Ferrari Daytona: Why buy a 365 GTB/4?
Of course, ‘Daytona’ is merely a nickname – but it seems unlikely that Mr Rea would have sung about the car, had it always been known by its correct factory title. Just imagine him struggling to fit ‘365 GTB/4’ into the chorus (365 for the capacity of each cylinder, B for berlinetta and 4 for the number of camshafts).
Fortunately, in honour of Ferrari’s fabulous one-two-three finish in the 1967 Daytona 24 Hours (in Ferrari P series prototypes), the car became universally known by the nickname ‘Daytona’. But does the car deserve its legendary status?
Front-mounted V12 – a ‘proper’ Ferrari
Jonathan Kaiser of Hexagon Classics in South Kensington has no doubts whatsoever: “The Daytona has become one of the most desirable Ferraris of all time,” he says. “To most buyers it’s the pinnacle of its generation – the last of the great, V12 front-engined berlinettas. If you took all the badges off it and asked a passer-by ‘What is it?’ – they’d instantly say ‘a Ferrari’.”
Looking at the 1973 example pictured here – currently on sale from Edward Lovett – it’s hard to disagree. As Lovett himself says, “It’s one of the most iconic cars of the 70s, with landmark performance, from undoubtedly the most desirable manufacturer. The Daytona is a true gentleman’s European Grand Tourer.”
When it comes to performance, the Daytona is hard to beat, the vast torque from its 4.4-litre engine allowing almost effortless 150mph cruising; and of course the car is famous for its handling and balance. But this is no Ferrari for softies… part of the car’s charm is the driver’s physical involvement. Don’t expect power steering, for example. “Yes, it is a ‘macho’ car to drive,” agrees Jonathan Kaiser, “but once on the move it doesn’t feel so heavy – it comes alive and there really isn’t a problem. And just listen to that engine: it sounds like a complete symphony orchestra singing away under the bonnet.”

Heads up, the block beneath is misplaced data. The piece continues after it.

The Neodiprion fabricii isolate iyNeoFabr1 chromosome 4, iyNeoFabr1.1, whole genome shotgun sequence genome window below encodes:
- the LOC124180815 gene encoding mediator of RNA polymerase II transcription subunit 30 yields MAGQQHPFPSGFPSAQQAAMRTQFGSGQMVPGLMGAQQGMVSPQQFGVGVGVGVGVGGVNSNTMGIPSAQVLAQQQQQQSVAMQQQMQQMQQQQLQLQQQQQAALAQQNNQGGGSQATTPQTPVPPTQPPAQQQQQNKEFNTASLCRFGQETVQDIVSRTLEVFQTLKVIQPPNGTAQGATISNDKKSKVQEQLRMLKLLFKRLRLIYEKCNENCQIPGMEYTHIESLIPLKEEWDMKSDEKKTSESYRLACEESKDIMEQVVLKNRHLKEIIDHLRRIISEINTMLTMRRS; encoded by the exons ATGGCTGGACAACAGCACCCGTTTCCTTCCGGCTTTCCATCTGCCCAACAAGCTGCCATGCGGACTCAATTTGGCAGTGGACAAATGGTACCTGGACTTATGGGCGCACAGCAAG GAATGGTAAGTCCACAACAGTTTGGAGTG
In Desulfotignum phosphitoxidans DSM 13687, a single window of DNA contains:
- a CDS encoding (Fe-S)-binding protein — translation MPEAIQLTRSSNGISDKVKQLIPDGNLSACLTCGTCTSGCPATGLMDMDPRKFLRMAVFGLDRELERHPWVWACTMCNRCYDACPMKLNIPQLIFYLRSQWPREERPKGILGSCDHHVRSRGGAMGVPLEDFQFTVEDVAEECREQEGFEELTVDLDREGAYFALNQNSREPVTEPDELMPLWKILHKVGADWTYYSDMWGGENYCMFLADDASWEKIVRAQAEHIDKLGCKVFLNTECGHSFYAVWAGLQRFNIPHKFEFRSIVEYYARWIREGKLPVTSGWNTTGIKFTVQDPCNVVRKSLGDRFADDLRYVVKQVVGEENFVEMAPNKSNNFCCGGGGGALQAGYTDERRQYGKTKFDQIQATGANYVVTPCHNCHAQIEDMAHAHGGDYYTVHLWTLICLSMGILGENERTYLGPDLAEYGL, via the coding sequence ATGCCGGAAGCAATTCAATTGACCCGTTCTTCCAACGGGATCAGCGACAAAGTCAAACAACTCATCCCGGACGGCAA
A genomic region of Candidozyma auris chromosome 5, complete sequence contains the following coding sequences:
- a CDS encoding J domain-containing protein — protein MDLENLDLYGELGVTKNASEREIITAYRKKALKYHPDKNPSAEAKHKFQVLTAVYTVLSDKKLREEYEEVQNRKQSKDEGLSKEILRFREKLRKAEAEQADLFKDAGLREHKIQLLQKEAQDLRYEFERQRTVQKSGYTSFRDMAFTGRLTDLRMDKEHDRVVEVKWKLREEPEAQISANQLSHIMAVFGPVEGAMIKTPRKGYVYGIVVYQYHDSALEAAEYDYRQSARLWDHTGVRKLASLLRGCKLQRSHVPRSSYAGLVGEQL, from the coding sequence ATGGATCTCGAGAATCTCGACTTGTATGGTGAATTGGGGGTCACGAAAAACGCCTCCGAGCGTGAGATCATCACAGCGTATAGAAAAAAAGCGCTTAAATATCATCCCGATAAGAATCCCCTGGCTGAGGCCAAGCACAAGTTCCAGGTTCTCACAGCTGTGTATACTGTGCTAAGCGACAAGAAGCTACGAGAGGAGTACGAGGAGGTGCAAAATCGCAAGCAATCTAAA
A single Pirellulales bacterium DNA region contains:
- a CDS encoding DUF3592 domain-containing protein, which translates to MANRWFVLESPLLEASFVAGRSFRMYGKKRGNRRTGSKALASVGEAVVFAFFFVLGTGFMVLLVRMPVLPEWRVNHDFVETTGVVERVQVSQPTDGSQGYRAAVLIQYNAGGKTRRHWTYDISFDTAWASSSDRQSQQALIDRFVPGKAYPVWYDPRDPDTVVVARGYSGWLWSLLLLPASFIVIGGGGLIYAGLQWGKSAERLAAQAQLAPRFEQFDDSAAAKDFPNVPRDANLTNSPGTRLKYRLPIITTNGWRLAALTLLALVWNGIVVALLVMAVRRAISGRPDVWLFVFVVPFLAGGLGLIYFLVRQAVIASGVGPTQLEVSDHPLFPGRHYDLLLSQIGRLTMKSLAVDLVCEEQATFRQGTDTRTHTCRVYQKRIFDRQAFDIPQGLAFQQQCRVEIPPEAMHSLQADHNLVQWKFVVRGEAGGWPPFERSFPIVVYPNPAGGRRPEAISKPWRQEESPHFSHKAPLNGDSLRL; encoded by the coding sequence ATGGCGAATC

"I’m convinced that within five years, the best Daytonas will be going for over a million"
Although it was never officially raced by Ferrari, a number of privateer teams found the Daytona ideal for the track, as Jonathan explains. “When the new 365 GTB/4 was first unveiled at the Paris Auto Salon in 1968, it was the most expensive and fastest road-going Ferrari ever built. All that brute power worked particularly well at Le Mans, and the car’s dry sump was a great bonus.”
There are currently several Daytonas for sale in the Classic Driver Market, including the pictured car from Edward Lovett and a 1972 model at Hexagon Classics, which Jonathan describes as in ‘concours’ condition. But do they represent a good investment?
“Ask yourself, how many Daytonas are there out there in top condition, with matching numbers and the correct documentation? Very few,” states Jonathan. “I’m convinced that within five years, the best Daytonas will be going for over a million. Right now, they are totally undervalued: the Daytona is the next million-pound Ferrari, I’m sure of it.”
Photos: Tim Scott, courtesy of Edward Lovett